COVID-19 cases in Kodiak continue to accumulate. The Kodiak Emergency Services Organization reported 13 new cases of the virus on Tuesday. 

Kodiak High School closed on Tuesday after a “a possible close contact of an individual who has tested positive for COVID19,” according to a notice from the Kodiak Island Borough School District. The notice did not give a date when school would return, but said the KHS community would be notified when a decision is made. 

On Monday, the Ouzinkie School closed until Nov. 24 after a positive case in the community. Students will be in remote-learning mode until then. 

According to the press release from the ESC about the new positive cases, six of those were tested last week and the other seven were tested this week. 

Of the 13 cases, nine are Kodiak residents who traveled recently. Four are close contacts of previous cases.

That brings the archipelago’s total cases since the start of the pandemic to 184, 38 of which are considered active. Two people completed their quarantine periods yesterday and moved off the active list. 

The six cases from last week listed on Tuesday’s report were from tests administered at the Kodiak Benny Benson State Airport on Saturday. Those tests don’t get processed by labs until Monday, Public Health Nurse Bonny Weed said, hence the lag in reporting time. 

Like many rural areas in the U.S., Kodiak is in the midst of its most sustained outbreak since the start of the pandemic. Forty new cases have been reported since last Tuesday. The ESC has reported new cases every day since Oct. 22. When positive case reporting slows, the number of active cases in Kodiak no longer drops to zero, like it did in the spring and summer months. 

“We have the big spikes when we find clusters of cases, but the unfortunate trend is that when it drops down again, it’s higher than it was before,” Weed said.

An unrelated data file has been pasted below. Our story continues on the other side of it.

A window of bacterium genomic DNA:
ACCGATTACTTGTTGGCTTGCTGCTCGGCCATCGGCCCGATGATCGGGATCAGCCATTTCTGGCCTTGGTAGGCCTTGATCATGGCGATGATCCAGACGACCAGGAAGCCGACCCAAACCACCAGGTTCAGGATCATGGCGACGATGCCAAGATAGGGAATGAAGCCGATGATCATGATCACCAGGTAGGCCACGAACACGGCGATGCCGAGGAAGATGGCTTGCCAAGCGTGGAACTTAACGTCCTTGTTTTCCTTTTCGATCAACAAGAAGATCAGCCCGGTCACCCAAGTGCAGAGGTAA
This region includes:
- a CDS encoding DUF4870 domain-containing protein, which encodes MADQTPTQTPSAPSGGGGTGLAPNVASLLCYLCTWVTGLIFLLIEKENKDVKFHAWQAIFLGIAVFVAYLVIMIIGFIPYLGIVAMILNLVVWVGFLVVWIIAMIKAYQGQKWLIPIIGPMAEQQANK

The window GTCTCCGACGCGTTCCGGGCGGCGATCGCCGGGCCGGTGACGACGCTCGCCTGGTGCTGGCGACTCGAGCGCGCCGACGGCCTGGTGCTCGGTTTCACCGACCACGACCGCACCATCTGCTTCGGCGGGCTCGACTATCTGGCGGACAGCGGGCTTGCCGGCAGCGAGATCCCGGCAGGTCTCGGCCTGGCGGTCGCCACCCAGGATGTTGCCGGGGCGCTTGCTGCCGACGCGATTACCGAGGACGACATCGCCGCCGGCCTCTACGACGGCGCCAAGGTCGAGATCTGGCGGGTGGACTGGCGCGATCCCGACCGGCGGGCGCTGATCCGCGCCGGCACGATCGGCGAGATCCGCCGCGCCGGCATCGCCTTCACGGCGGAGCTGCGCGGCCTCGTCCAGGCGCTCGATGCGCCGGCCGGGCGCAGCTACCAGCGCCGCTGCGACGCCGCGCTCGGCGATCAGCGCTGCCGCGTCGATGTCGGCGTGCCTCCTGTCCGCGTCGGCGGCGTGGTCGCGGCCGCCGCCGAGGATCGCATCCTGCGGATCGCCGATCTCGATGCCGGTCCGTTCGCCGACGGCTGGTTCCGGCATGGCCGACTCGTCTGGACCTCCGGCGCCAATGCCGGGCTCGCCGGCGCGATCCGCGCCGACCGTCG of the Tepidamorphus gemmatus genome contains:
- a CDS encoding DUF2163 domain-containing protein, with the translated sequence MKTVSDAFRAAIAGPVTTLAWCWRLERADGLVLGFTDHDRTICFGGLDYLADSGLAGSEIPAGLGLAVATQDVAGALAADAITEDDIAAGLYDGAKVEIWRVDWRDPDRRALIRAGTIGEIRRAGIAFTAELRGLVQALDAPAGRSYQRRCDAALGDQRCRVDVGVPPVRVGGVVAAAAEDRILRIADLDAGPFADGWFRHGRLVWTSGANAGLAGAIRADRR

“Things don’t reset as low as they had in the past, which shows ongoing transmission in the community.” 

With Thanksgiving and Christmas on the horizon, officials are worried. Both involve two of the most problematic activities from a virus-containment perspective: travel and indoor gatherings. 

“I would be really careful with one’s circle. I’m not going to say don’t have the holidays. But we’ve seen that just a few short hours with someone who has COVID, it really spreads easily in a household setting,” Weed said. 

The Alaska Department of Health and Social Services identified 637 new people with the virus on Tuesday. One new death was also reported, bringing the total number of deaths in the state since the start of the pandemic to 100.

Of the new cases, 631 were Alaska residents: 433 in Anchorage, 52 in Eagle River, 20 in Wasilla, 20 in Fairbanks, 16 in Soldotna, 15 in Kenai, 10 in Chugiak, eight in Bethel, five in Juneau, five in Palmer, four in Dillingham, three in Homer, three in Kodiak, three in North Pole, two each in Girdwood, Sterling, Nome, Utqiagvik and Sitka, and one each in Nikiski, Seward, Healy, Sutton-Alpine, Kotzebue.


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